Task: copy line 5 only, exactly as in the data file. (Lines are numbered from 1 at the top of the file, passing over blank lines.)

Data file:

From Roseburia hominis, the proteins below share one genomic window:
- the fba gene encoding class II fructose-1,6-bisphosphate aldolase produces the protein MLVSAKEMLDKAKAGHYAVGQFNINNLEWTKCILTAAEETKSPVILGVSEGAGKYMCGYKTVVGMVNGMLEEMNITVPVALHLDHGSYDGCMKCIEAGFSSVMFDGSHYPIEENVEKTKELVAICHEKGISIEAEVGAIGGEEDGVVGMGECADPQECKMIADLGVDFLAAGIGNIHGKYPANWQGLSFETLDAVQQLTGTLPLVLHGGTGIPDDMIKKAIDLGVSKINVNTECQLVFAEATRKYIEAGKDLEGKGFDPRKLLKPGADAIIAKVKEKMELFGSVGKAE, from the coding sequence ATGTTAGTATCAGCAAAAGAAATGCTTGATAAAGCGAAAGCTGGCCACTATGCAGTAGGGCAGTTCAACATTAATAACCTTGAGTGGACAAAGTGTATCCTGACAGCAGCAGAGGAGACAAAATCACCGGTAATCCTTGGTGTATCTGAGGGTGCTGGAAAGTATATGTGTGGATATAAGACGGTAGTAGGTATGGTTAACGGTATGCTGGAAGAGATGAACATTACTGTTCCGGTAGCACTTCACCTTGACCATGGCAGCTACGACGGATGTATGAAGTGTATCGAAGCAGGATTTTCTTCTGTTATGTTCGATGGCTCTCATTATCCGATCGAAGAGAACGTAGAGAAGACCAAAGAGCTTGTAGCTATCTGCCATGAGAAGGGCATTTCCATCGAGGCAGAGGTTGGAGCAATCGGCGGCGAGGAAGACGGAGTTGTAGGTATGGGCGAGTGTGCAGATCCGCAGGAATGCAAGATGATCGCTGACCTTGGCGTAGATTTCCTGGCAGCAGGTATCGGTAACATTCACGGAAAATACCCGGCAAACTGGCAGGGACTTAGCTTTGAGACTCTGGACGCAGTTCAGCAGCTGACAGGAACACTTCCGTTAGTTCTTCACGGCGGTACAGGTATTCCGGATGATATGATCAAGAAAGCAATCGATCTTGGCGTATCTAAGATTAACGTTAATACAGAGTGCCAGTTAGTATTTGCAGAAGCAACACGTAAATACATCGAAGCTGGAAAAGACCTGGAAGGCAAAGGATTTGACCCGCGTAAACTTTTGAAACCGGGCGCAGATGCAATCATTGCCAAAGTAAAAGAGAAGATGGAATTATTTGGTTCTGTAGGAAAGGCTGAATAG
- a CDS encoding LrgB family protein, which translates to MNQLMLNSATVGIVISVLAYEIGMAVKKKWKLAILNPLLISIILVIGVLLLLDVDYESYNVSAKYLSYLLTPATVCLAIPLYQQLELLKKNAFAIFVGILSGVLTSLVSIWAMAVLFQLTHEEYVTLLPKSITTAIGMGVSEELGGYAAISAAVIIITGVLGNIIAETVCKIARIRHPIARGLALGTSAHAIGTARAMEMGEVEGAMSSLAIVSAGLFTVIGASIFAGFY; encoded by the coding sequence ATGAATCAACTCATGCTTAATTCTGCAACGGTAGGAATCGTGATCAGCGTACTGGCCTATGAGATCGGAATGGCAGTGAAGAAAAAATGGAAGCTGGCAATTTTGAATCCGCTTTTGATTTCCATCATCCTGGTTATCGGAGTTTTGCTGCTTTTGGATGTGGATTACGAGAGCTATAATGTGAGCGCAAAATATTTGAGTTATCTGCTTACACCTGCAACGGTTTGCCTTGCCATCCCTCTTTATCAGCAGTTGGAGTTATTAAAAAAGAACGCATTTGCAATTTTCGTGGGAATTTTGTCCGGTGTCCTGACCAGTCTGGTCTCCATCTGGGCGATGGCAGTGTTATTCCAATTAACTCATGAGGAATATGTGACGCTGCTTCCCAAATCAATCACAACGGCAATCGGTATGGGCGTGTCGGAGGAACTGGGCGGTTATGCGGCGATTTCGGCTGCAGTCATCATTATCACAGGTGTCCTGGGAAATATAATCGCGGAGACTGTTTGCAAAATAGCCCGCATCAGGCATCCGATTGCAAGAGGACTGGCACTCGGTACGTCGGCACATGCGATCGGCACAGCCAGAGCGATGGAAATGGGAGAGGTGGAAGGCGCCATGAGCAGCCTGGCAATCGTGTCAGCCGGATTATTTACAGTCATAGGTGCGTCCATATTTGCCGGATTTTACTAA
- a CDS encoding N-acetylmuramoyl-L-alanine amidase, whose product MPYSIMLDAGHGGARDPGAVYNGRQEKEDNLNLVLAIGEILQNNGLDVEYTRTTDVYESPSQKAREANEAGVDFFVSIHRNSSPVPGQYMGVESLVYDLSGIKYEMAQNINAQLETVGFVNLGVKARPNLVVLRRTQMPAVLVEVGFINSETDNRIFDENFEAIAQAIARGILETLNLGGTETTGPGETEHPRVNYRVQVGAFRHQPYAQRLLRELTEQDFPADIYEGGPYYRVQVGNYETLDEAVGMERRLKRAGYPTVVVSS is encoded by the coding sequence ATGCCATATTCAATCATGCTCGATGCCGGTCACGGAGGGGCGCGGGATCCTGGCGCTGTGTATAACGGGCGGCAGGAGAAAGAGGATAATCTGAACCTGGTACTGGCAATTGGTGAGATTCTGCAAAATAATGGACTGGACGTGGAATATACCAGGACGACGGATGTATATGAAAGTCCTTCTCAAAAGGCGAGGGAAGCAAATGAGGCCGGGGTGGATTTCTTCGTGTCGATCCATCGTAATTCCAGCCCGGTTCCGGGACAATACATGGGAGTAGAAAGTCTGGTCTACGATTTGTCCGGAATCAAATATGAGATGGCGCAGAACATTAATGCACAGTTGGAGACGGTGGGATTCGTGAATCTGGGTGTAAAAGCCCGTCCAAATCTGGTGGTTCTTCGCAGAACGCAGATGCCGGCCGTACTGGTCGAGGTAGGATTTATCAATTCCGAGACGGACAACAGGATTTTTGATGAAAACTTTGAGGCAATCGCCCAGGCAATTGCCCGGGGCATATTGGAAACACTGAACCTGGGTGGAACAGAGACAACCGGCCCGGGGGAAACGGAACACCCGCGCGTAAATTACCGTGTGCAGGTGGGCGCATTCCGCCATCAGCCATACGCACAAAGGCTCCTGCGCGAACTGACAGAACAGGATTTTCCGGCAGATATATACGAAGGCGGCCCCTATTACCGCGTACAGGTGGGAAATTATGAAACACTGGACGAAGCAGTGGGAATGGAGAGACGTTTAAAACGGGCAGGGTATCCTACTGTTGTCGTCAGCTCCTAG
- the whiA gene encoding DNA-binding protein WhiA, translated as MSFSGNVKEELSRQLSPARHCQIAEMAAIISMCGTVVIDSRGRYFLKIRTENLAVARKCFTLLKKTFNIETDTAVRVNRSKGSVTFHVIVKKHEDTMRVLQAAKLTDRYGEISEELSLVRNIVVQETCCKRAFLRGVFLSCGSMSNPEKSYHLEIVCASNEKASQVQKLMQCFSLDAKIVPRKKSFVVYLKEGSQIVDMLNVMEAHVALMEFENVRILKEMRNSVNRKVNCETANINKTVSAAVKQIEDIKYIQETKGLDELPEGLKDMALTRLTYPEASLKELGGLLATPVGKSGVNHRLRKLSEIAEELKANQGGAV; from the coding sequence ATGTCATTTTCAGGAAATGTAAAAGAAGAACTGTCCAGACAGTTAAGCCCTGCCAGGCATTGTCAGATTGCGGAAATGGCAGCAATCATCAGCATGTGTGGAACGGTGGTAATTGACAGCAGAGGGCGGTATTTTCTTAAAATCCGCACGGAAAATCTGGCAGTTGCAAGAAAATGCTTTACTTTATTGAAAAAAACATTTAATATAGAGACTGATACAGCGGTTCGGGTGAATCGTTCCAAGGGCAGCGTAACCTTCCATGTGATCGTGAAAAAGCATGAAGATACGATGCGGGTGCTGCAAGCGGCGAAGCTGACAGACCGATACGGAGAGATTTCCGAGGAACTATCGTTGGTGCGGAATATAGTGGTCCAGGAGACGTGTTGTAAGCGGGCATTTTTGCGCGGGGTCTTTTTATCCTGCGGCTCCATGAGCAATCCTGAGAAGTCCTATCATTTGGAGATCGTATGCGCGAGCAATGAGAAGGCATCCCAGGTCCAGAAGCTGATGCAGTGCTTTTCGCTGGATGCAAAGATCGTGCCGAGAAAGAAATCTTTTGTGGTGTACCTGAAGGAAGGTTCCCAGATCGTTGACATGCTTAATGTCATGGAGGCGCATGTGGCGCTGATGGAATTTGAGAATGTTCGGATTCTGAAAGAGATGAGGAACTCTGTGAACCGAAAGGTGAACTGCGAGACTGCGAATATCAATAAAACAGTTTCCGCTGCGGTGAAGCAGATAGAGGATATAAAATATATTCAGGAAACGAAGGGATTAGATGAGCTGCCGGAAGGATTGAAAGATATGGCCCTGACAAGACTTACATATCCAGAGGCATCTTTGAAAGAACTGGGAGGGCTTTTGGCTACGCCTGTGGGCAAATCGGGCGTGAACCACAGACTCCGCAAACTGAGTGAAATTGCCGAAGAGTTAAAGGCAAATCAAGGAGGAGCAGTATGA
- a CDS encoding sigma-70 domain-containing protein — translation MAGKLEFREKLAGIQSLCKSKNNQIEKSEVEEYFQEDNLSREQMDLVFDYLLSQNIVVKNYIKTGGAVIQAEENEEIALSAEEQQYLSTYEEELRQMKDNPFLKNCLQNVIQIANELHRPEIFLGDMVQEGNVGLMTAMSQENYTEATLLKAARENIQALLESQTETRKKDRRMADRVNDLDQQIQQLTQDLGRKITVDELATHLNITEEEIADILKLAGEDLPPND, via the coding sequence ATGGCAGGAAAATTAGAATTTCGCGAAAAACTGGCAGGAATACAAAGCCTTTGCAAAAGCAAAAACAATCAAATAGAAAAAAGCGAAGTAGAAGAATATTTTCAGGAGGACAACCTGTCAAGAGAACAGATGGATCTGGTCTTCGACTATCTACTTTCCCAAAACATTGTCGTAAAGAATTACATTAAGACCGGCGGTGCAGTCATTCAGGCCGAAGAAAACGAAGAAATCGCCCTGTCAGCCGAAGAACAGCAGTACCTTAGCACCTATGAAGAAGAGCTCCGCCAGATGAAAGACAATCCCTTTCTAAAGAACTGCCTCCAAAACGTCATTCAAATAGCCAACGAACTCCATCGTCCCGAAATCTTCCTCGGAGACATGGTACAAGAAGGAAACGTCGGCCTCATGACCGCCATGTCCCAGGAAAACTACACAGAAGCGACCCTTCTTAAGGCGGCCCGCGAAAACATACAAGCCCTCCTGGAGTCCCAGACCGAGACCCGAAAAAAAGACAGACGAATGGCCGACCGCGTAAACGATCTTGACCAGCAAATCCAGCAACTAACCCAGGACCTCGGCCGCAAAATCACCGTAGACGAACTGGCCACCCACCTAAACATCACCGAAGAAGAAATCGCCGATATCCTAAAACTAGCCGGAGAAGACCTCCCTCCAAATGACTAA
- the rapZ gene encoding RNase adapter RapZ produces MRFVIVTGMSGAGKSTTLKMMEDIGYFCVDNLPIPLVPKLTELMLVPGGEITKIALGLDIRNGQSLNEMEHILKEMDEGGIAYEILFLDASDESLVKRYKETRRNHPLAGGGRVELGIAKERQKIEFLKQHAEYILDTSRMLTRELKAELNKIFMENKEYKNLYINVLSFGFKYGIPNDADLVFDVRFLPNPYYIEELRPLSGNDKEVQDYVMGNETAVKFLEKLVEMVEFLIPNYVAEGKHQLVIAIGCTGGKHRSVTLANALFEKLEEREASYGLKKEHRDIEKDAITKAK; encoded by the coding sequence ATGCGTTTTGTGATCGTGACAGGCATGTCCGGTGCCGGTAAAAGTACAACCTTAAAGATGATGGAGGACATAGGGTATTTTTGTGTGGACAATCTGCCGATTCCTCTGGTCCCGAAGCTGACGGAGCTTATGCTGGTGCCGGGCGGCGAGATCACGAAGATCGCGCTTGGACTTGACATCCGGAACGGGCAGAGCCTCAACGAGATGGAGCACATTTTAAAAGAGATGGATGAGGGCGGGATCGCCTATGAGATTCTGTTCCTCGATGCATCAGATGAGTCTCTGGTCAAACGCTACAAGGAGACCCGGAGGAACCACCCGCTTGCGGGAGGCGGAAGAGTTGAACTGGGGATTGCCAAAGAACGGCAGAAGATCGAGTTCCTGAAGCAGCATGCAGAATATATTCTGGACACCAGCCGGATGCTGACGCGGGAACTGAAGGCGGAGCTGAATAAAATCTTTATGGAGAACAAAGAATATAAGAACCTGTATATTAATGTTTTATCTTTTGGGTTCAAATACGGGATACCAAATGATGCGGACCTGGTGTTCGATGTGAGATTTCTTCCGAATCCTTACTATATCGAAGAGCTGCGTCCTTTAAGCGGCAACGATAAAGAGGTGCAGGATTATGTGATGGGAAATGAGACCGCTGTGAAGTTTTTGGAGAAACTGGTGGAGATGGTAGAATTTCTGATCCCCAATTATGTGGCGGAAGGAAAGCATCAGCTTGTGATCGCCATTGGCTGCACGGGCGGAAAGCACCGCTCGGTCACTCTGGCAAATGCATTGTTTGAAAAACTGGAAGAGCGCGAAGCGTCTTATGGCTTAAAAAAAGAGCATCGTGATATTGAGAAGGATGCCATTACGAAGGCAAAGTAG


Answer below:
- the whiA gene encoding DNA-binding protein WhiA, translated as MSFSGNVKEELSRQLSPARHCQIAEMAAIISMCGTVVIDSRGRYFLKIRTENLAVARKCFTLLKKTFNIETDTAVRVNRSKGSVTFHVIVKKHEDTMRVLQAAKLTDRYGEISEELSLVRNIVVQETCCKRAFLRGVFLSCGSMSNPEKSYHLEIVCASNEKASQVQKLMQCFSLDAKIVPRKKSFVVYLKEGSQIVDMLNVMEAHVALMEFENVRILKEMRNSVNRKVNCETANINKTVSAAVKQIEDIKYIQETKGLDELPEGLKDMALTRLTYPEASLKELGGLLATPVGKSGVNHRLRKLSEIAEELKANQGGAV; from the coding sequence ATGTCATTTTCAGGAAATGTAAAAGAAGAACTGTCCAGACAGTTAAGCCCTGCCAGGCATTGTCAGATTGCGGAAATGGCAGCAATCATCAGCATGTGTGGAACGGTGGTAATTGACAGCAGAGGGCGGTATTTTCTTAAAATCCGCACGGAAAATCTGGCAGTTGCAAGAAAATGCTTTACTTTATTGAAAAAAACATTTAATATAGAGACTGATACAGCGGTTCGGGTGAATCGTTCCAAGGGCAGCGTAACCTTCCATGTGATCGTGAAAAAGCATGAAGATACGATGCGGGTGCTGCAAGCGGCGAAGCTGACAGACCGATACGGAGAGATTTCCGAGGAACTATCGTTGGTGCGGAATATAGTGGTCCAGGAGACGTGTTGTAAGCGGGCATTTTTGCGCGGGGTCTTTTTATCCTGCGGCTCCATGAGCAATCCTGAGAAGTCCTATCATTTGGAGATCGTATGCGCGAGCAATGAGAAGGCATCCCAGGTCCAGAAGCTGATGCAGTGCTTTTCGCTGGATGCAAAGATCGTGCCGAGAAAGAAATCTTTTGTGGTGTACCTGAAGGAAGGTTCCCAGATCGTTGACATGCTTAATGTCATGGAGGCGCATGTGGCGCTGATGGAATTTGAGAATGTTCGGATTCTGAAAGAGATGAGGAACTCTGTGAACCGAAAGGTGAACTGCGAGACTGCGAATATCAATAAAACAGTTTCCGCTGCGGTGAAGCAGATAGAGGATATAAAATATATTCAGGAAACGAAGGGATTAGATGAGCTGCCGGAAGGATTGAAAGATATGGCCCTGACAAGACTTACATATCCAGAGGCATCTTTGAAAGAACTGGGAGGGCTTTTGGCTACGCCTGTGGGCAAATCGGGCGTGAACCACAGACTCCGCAAACTGAGTGAAATTGCCGAAGAGTTAAAGGCAAATCAAGGAGGAGCAGTATGA